Posted on April 23, 2019 by Ronald R. Janke
The Flint water crisis began in April 2014 when the City of Flint switched its source of drinking water from Lake Huron to the Flint River without installing corrosion control treatment to protect against lead and other chemicals leaching from pipes into tap water. The need for corrective action was elevated on September 24, 2015, when a Flint pediatrician, Dr. Mona Hanna-Attisha, released her finding that the number of young children with elevated blood lead levels had increased 90 percent after the Flint’s water supply was switched. In her book, What the Eyes Don’t See (2018), Dr. Hanna-Attisha plaintively and repeatedly asks why the regulators didn’t do something earlier to protect the children, noting “It was their job.”
The US EPA’s Office of Inspector General (“OIG”) addressed Dr. Hanna-Attisha’s question in two reports released in 2016 and 2018. The 2016 report concludes that by June 2015 “EPA Region V had sufficient information and authority to issue an Emergency Order but did not.” The Region V Administrator did issue an Emergency Administrative Order under the Safe Drinking Water Act to the State of Michigan, the Michigan Department of Environmental Quality (MDEQ) and the City of Flint on January 16, 2016, one day after President Obama declared a federal state of emergency for the City of Flint, and three months after Flint had switched to a source of water with corrosion control treatment.
The 2018 OIG report concludes that “Management Weaknesses Delayed Response to the Flint Water Crisis.” It blamed ineffective communications, ineffective assessment of risk, confused oversight roles, and a failure to use existing authority. The report recommended that EPA “strengthen its oversight of state drinking water programs to improve the efficiency and effectiveness of the agency’s response to drinking water contamination emergencies.” Notably, the report did not find that the delayed federal response resulted from factors that are commonly blamed when federal agencies fail to act – lack of authority, standards, money, personnel or other resources. Existing personnel ultimately issued an emergency order under long-existing legal authority. The cause of the problem and the risk of ingesting lead were recognizable — Dr. Hanna-Attisha was immediately apprehensive about lead ingestion when a former EPA employee told her that Flint’s water lacked corrosion control treatment. Lack of concern for environmental justice seems absent, as the Obama EPA Administration widely publicized protecting low-income and minority communities, like Flint, from toxic contamination to be an agency priority.
Rather, the OIG reports suggest the Flint water crisis was enveloped in a bureaucratic fog which prevented EPA employees from seeing the urgency of the problem with enough clarity to take prompt and effective corrective action. The fog included patterns of unfruitful extended inter- and intra-agency and inter-governmental discussions, deference, disagreements and indecision. For example, in February 2015 EPA received six-months of lead monitoring data in which the 90th percentile of results exceeded the Practical Quantitation Limit (PQL), which by rule required Flint to optimize corrosion control treatment. At the same time, EPA was concerned that Flint’s lead sampling protocol was biasing lead results lower. In April 2015 EPA learned that Flint did not have corrosion control treatment in place. In July 2015 EPA informed MDEQ that Flint had been required to provide corrosion control treatment, and the Region V Administrator advised Flint’s Mayor that EPA would “work with” the City on lead issues. Two weeks later, EPA received a second six-months of drinking water monitoring data revealing even higher lead levels. With MDEQ disputing that corrosion control treatment was required at Flint, Region V agreed in August 2015 to request a legal opinion from the EPA Office of Water, but it did not submit an official request until September 30, 2015. In response, the Office of Water, without mentioning Flint, issued not a legal opinion, but a guidance memo in November 2015. On several occasions in September 2015, the Region V administrator contacted the MDEQ, the Mayor of Flint, the EPA Administrator, and the EPA Office of Research and Development urging a variety of protective actions.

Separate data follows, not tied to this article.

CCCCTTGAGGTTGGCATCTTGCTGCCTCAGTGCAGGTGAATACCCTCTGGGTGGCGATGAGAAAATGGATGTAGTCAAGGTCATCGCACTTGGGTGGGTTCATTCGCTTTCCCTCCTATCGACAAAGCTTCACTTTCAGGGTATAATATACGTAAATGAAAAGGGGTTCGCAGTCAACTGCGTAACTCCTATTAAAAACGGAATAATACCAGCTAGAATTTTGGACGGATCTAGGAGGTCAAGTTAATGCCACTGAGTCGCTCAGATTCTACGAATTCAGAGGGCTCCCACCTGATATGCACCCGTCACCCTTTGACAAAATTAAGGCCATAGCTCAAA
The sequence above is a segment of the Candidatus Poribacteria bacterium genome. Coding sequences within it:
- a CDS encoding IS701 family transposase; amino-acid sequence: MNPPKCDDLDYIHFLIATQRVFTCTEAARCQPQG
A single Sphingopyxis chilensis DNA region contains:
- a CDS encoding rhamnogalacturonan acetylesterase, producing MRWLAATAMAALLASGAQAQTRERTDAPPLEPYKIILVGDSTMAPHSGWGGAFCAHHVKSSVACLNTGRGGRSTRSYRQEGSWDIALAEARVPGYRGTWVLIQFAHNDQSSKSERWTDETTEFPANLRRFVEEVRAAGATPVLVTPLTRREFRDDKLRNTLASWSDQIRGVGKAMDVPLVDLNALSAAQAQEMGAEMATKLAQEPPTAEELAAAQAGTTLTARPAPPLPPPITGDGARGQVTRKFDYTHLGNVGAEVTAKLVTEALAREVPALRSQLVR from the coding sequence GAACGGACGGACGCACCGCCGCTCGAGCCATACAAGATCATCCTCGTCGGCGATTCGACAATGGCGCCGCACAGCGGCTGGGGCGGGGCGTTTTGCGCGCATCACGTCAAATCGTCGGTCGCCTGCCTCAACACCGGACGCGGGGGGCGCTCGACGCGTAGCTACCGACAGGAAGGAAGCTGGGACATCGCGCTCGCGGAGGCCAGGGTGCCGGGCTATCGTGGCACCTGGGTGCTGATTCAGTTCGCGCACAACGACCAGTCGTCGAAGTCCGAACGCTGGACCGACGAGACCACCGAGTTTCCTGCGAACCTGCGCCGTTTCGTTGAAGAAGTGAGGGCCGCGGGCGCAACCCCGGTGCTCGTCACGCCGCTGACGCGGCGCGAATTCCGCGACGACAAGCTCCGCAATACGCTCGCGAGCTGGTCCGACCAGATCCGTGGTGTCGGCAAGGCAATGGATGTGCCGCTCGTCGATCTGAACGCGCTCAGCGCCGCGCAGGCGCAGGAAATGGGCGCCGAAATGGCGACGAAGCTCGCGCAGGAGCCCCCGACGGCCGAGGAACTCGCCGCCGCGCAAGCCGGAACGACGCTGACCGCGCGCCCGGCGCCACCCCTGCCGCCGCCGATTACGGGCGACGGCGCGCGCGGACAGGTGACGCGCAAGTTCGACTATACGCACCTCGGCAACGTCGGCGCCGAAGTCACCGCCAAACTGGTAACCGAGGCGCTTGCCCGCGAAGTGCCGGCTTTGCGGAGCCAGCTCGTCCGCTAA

This bureaucratic fog also contributed to EPA’s inability to react to citizen complaints about the Flint water supply. Between May 2014 and January 2016 when the EPA Emergency Administrative Order was issued, EPA Region V received 87 complaints about Flint drinking water conditions, 30 of which raised concerns about lead. Generally, EPA staff responded to these lead complaints with form letters recommending that citizens contact the MDEQ or the Flint water department. Six responses took over a year to issue, and the OIG found no response to 11 lead complaints. Region V staff did not see these complaints as indicative of a problem in Flint, and certainly not a pressing one. In sum, the bureaucratic fog that impaired the federal response to the Flint water crisis is noteworthy not just in the context of how EPA operates but also as to the broader contemporary concern over the existence of a Deep State that subjugates public concerns to its own needs, processes and schedules.